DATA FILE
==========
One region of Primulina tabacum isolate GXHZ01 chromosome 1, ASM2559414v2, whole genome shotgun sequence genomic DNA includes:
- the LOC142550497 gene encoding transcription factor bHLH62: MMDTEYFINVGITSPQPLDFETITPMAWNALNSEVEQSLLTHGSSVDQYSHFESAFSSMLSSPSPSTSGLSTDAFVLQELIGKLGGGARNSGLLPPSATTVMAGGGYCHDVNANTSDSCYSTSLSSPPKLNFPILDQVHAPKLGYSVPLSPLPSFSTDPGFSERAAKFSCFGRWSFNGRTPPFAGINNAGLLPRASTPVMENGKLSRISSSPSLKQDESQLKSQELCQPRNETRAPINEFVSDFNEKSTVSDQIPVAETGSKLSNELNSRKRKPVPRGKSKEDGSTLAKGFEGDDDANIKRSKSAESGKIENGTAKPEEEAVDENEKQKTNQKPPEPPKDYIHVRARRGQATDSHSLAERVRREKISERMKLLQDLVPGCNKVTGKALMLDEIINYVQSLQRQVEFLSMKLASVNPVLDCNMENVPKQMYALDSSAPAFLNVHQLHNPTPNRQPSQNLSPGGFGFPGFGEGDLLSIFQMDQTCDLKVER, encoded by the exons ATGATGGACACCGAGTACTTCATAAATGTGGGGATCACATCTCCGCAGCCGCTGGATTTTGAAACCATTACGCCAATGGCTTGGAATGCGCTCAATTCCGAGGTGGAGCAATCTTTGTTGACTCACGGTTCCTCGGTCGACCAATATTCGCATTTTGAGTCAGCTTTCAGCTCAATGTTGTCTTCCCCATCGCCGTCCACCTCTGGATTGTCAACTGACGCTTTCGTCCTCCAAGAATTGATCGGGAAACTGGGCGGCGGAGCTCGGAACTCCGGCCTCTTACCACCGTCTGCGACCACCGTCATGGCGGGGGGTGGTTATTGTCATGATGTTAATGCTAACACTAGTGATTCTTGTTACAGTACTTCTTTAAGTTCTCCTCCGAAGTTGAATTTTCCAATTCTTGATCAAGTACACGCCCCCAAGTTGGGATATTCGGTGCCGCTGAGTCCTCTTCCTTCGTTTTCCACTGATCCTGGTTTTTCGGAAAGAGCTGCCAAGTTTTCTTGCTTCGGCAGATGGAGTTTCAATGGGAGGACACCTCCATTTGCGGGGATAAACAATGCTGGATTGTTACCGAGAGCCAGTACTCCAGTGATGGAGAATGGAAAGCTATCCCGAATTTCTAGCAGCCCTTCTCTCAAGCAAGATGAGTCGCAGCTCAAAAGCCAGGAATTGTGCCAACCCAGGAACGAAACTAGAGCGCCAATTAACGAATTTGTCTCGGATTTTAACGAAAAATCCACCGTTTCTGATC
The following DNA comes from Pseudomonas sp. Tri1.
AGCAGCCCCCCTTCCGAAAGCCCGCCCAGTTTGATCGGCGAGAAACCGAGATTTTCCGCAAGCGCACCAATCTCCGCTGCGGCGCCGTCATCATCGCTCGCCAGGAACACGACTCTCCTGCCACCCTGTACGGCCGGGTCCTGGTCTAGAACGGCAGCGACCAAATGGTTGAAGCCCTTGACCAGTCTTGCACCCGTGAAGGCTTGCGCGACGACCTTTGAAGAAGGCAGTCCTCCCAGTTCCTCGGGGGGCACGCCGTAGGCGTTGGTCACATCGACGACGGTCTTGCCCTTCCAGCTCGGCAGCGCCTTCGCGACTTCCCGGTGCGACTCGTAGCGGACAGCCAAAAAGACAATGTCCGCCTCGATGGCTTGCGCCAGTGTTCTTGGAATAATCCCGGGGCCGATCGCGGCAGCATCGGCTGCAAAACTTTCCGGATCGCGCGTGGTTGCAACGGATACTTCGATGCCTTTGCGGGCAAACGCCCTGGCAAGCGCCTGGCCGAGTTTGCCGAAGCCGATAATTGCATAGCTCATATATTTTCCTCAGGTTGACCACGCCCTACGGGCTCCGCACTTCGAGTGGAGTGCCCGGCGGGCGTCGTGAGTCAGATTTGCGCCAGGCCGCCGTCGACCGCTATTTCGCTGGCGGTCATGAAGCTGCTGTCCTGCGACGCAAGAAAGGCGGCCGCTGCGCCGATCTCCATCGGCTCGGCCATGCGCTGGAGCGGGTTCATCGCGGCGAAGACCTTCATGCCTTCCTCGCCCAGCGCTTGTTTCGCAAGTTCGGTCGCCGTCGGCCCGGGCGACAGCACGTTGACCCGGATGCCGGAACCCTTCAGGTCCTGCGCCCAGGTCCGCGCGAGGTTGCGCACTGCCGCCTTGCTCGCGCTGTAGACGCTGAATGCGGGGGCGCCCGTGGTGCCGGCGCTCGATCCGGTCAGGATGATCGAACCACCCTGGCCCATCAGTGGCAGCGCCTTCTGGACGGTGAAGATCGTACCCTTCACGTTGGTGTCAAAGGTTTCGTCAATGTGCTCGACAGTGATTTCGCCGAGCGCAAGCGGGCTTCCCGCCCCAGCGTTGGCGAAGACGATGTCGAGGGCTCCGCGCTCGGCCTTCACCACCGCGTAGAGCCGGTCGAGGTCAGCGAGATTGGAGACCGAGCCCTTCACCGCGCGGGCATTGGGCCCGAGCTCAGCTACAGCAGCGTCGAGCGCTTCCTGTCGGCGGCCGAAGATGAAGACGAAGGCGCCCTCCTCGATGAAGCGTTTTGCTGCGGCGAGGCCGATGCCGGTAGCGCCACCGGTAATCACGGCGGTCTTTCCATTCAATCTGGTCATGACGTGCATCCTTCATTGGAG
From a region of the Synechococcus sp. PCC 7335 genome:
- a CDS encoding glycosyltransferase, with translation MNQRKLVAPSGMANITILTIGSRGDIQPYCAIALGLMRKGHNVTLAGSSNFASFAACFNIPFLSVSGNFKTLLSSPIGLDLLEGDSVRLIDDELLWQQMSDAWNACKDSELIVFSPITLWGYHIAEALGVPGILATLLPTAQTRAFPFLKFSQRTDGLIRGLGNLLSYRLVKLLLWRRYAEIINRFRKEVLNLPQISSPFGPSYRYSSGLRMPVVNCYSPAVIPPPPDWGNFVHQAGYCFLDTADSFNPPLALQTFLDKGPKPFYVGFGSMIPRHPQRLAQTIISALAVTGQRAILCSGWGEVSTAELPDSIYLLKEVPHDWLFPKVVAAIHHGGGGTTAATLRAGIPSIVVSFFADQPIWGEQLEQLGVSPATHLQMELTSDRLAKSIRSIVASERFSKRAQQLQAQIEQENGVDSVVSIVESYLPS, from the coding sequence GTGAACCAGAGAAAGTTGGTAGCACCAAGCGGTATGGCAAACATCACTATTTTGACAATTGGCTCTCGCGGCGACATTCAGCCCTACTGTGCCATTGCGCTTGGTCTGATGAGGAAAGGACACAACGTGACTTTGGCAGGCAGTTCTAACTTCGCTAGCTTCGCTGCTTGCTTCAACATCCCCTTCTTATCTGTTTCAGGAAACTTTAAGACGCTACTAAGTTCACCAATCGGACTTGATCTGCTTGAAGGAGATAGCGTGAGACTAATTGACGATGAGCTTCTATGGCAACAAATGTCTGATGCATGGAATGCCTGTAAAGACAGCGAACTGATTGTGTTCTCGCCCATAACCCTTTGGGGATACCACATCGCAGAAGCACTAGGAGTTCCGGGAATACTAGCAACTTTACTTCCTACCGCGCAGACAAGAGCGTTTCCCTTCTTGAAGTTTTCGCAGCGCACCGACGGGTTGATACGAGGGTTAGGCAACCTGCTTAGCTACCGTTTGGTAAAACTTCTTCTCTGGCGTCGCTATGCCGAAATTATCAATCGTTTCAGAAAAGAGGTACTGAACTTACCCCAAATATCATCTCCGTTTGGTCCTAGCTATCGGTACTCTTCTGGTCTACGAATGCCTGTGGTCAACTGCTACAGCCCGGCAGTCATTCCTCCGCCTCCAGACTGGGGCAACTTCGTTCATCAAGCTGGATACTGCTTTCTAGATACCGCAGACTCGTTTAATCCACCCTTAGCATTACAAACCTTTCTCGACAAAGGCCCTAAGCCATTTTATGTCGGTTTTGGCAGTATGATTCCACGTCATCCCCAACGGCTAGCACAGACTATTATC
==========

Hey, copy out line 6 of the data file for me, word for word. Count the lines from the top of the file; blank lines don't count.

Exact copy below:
- a CDS encoding glycosyltransferase, with translation MNQRKLVAPSGMANITILTIGSRGDIQPYCAIALGLMRKGHNVTLAGSSNFASFAACFNIPFLSVSGNFKTLLSSPIGLDLLEGDSVRLIDDELLWQQMSDAWNACKDSELIVFSPITLWGYHIAEALGVPGILATLLPTAQTRAFPFLKFSQRTDGLIRGLGNLLSYRLVKLLLWRRYAEIINRFRKEVLNLPQISSPFGPSYRYSSGLRMPVVNCYSPAVIPPPPDWGNFVHQAGYCFLDTADSFNPPLALQTFLDKGPKPFYVGFGSMIPRHPQRLAQTIISALAVTGQRAILCSGWGEVSTAELPDSIYLLKEVPHDWLFPKVVAAIHHGGGGTTAATLRAGIPSIVVSFFADQPIWGEQLEQLGVSPATHLQMELTSDRLAKSIRSIVASERFSKRAQQLQAQIEQENGVDSVVSIVESYLPS, from the coding sequence GTGAACCAGAGAAAGTTGGTAGCACCAAGCGGTATGGCAAACATCACTATTTTGACAATTGGCTCTCGCGGCGACATTCAGCCCTACTGTGCCATTGCGCTTGGTCTGATGAGGAAAGGACACAACGTGACTTTGGCAGGCAGTTCTAACTTCGCTAGCTTCGCTGCTTGCTTCAACATCCCCTTCTTATCTGTTTCAGGAAACTTTAAGACGCTACTAAGTTCACCAATCGGACTTGATCTGCTTGAAGGAGATAGCGTGAGACTAATTGACGATGAGCTTCTATGGCAACAAATGTCTGATGCATGGAATGCCTGTAAAGACAGCGAACTGATTGTGTTCTCGCCCATAACCCTTTGGGGATACCACATCGCAGAAGCACTAGGAGTTCCGGGAATACTAGCAACTTTACTTCCTACCGCGCAGACAAGAGCGTTTCCCTTCTTGAAGTTTTCGCAGCGCACCGACGGGTTGATACGAGGGTTAGGCAACCTGCTTAGCTACCGTTTGGTAAAACTTCTTCTCTGGCGTCGCTATGCCGAAATTATCAATCGTTTCAGAAAAGAGGTACTGAACTTACCCCAAATATCATCTCCGTTTGGTCCTAGCTATCGGTACTCTTCTGGTCTACGAATGCCTGTGGTCAACTGCTACAGCCCGGCAGTCATTCCTCCGCCTCCAGACTGGGGCAACTTCGTTCATCAAGCTGGATACTGCTTTCTAGATACCGCAGACTCGTTTAATCCACCCTTAGCATTACAAACCTTTCTCGACAAAGGCCCTAAGCCATTTTATGTCGGTTTTGGCAGTATGATTCCACGTCATCCCCAACGGCTAGCACAGACTATTATC